News / Africa

    Tunisia Snarled in Political Deadlock

    Tunisia Snarled in Political Deadlocki
    X
    August 09, 2013 8:53 PM
    Tunisia is facing political deadlock with the suspension of its legislature this week and large anti-government protests. Analysts say the crisis could further embolden Islamist extremists, who have killed 10 soldiers in the past few weeks. Henry Ridgwell reports for VOA from London on the divisions that threaten the nation.
    Henry Ridgwell
    Tunisia is facing political deadlock with the suspension of its legislature this week and large anti-government protests. Analysts say the crisis could further embolden Islamist extremists, who have killed 10 soldiers in the past few weeks.
     
    On the surface, the impoverished Tunis suburb of Ettadamen looks like fertile ground for anti-government sentiments; buildings are crumbling, public services intermittent, unemployment is high and prices are rising fast.

    Yet few here are calling for a second revolution. There is support for the ruling Islamist party Ennahda, and distrust of the opposition. Abdelaziz Jibali works in a mobile phone shop.

    He says the opposition talked for years about freedom and democracy. But now, he says, they are wanting to overthrow their own principles and values that they of for years. He says they want to overthrow legitimacy just because the Islamists came to power.

    But the Islamists’ opponents are equally determined. Ennahda’s coalition partner suspended the National Constituent Assembly this week - which was weeks away from finalizing the constitution.

    The suspension came a day after tens of thousands took to the streets of Tunis calling for the downfall of the Ennahda-led government. Saleh was among them.

    He says that the Tunisian people are protesting against the practices of Ennahda, the practices of what he calls a government of bribery and assassinations, which he says are "the practices of Ennahda.”

    Many Ennahda opponents blame the party for the killing last month of opposition political leader Mohamed Brahmi - the second political assassination this year. Ennahda denies any involvement. A hardline Islamist has been arrested.

    The past few weeks have seen a surge is Islamist militant attacks near the Algerian border.

    That has fueled the opposition protests, and accusations that Ennahda is doing nothing to tackle extremist violence. But the same argument was used during the days of dictatorship, says Maha Azzam of policy institute Chatham House.

    "It’s an old argument often put against the Islamists and also put forward by the military and authoritarian regimes - that security can only be protected by them,” he said.

    The deadlock in Tunisia comes weeks after the military overthrow of Muslim Brotherhood President Mohamed Morsi in Egypt. Azzam says that has emboldened the opposition in Tunisia, but there are big risks for both countries.

    “They are creating greater fissures in their society and giving greater strength to the arguments of those few extremists that were undermined by the democratic process, to say, ‘Well, democracy doesn’t deliver,’” he said.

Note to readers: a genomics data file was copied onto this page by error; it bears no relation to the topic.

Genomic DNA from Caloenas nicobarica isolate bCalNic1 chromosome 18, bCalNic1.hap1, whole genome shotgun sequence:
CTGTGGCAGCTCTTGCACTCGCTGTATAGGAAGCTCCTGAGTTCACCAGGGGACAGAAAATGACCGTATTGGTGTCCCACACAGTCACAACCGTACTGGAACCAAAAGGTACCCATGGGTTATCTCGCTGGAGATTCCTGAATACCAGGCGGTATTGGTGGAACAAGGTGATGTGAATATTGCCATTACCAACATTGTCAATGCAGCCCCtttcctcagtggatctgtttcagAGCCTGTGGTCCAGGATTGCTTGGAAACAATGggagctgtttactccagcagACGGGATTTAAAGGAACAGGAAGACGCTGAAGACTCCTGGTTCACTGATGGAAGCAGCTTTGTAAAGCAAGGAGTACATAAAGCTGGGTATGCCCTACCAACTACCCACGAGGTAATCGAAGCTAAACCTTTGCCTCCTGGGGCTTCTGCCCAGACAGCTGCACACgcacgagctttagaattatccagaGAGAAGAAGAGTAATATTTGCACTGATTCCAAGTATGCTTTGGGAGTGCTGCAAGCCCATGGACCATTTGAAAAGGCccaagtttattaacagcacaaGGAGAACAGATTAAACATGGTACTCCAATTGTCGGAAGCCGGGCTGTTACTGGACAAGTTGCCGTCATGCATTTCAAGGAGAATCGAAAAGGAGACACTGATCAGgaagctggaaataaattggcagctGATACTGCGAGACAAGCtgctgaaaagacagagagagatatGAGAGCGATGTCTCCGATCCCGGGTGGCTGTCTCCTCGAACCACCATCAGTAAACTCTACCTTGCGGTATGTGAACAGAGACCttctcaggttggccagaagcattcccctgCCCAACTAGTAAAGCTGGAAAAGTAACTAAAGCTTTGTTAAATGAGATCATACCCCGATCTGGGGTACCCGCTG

The danger of Islamist terrorism is increasing, says Professor Alaya Allani, an expert on Islamist groups at Manouba University in Tunis.

    “The Algerian authorities are deploying 16,000 personnel on their border with Tunisia,” said Allani. “It is a sign that these jihadists have become a social phenomenon, a phenomenon of terrorism that can threaten the stability and security in the entire North African region, not just Tunisia.”

    Despite the political deadlock at home, Tunisia struck a deal this week to enhance security coordination with Algeria, to tackle militants along their mountainous border.

    You May Like

    Former US Envoys Urge Obama to Delay Troop Cuts in Afghanistan

    Keeping troop levels up during conflict with both Taliban and Islamic State is necessary to support Kabul government, they say

    First Lady to Visit Africa to Promote Girls' Education

    Michele Obama will be joined by daughters and actresses Meryl Streep and Freida Pinto

    Video NYSE Analyst: Brexit Will Continue to Place Pressure on Markets

    Despite orderly pricing and execution strategy at the New York Stock Exchange, analyst explains added pressure on world financial markets is likely

    This forum has been closed.
    Comment Sorting
    Comments
         
    by: @zizoo from: Tunis
    August 09, 2013 9:08 PM
    This article over simplifies the situation and needs further fact checking. What are the reasons that make the author believe "the National Constituent Assembly was weeks away from finalizing the constitution".
    - Ennahda has been reluctant to reinforce the law against violent salafis and violent militia that exert political violence.
    - saying that "There is support for the ruling Islamist party Ennahda, and distrust of the opposition" in the article without mentioning that more than 1/4 a million Tunisians were in the streets to protest against Ennahda and when a popular sit-in has been taking place for more than 2 weeks is manipulative .

    By the Numbers

    Featured Videos

    Your JavaScript is turned off or you have an old version of Adobe's Flash Player. Get the latest Flash player.